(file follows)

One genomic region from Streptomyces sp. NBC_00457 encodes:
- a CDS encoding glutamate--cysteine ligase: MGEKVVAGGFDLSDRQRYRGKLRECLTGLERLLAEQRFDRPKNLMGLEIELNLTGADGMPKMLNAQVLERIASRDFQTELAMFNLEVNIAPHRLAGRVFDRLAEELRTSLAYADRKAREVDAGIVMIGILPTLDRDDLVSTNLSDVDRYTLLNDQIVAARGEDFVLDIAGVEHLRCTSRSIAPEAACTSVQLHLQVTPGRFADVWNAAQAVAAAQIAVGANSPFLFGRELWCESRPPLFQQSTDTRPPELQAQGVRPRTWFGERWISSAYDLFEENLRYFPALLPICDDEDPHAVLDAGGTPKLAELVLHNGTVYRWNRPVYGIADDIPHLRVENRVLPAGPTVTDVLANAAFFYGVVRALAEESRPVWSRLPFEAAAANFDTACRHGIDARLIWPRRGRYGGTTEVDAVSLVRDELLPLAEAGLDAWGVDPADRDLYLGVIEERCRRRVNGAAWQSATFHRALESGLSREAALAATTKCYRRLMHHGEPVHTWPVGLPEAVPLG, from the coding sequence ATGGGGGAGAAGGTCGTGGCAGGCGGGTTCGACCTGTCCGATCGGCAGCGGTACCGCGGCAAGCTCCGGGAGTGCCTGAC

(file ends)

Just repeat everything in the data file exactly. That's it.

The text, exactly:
One genomic region from Streptomyces sp. NBC_00457 encodes:
- a CDS encoding glutamate--cysteine ligase: MGEKVVAGGFDLSDRQRYRGKLRECLTGLERLLAEQRFDRPKNLMGLEIELNLTGADGMPKMLNAQVLERIASRDFQTELAMFNLEVNIAPHRLAGRVFDRLAEELRTSLAYADRKAREVDAGIVMIGILPTLDRDDLVSTNLSDVDRYTLLNDQIVAARGEDFVLDIAGVEHLRCTSRSIAPEAACTSVQLHLQVTPGRFADVWNAAQAVAAAQIAVGANSPFLFGRELWCESRPPLFQQSTDTRPPELQAQGVRPRTWFGERWISSAYDLFEENLRYFPALLPICDDEDPHAVLDAGGTPKLAELVLHNGTVYRWNRPVYGIADDIPHLRVENRVLPAGPTVTDVLANAAFFYGVVRALAEESRPVWSRLPFEAAAANFDTACRHGIDARLIWPRRGRYGGTTEVDAVSLVRDELLPLAEAGLDAWGVDPADRDLYLGVIEERCRRRVNGAAWQSATFHRALESGLSREAALAATTKCYRRLMHHGEPVHTWPVGLPEAVPLG, from the coding sequence ATGGGGGAGAAGGTCGTGGCAGGCGGGTTCGACCTGTCCGATCGGCAGCGGTACCGCGGCAAGCTCCGGGAGTGCCTGAC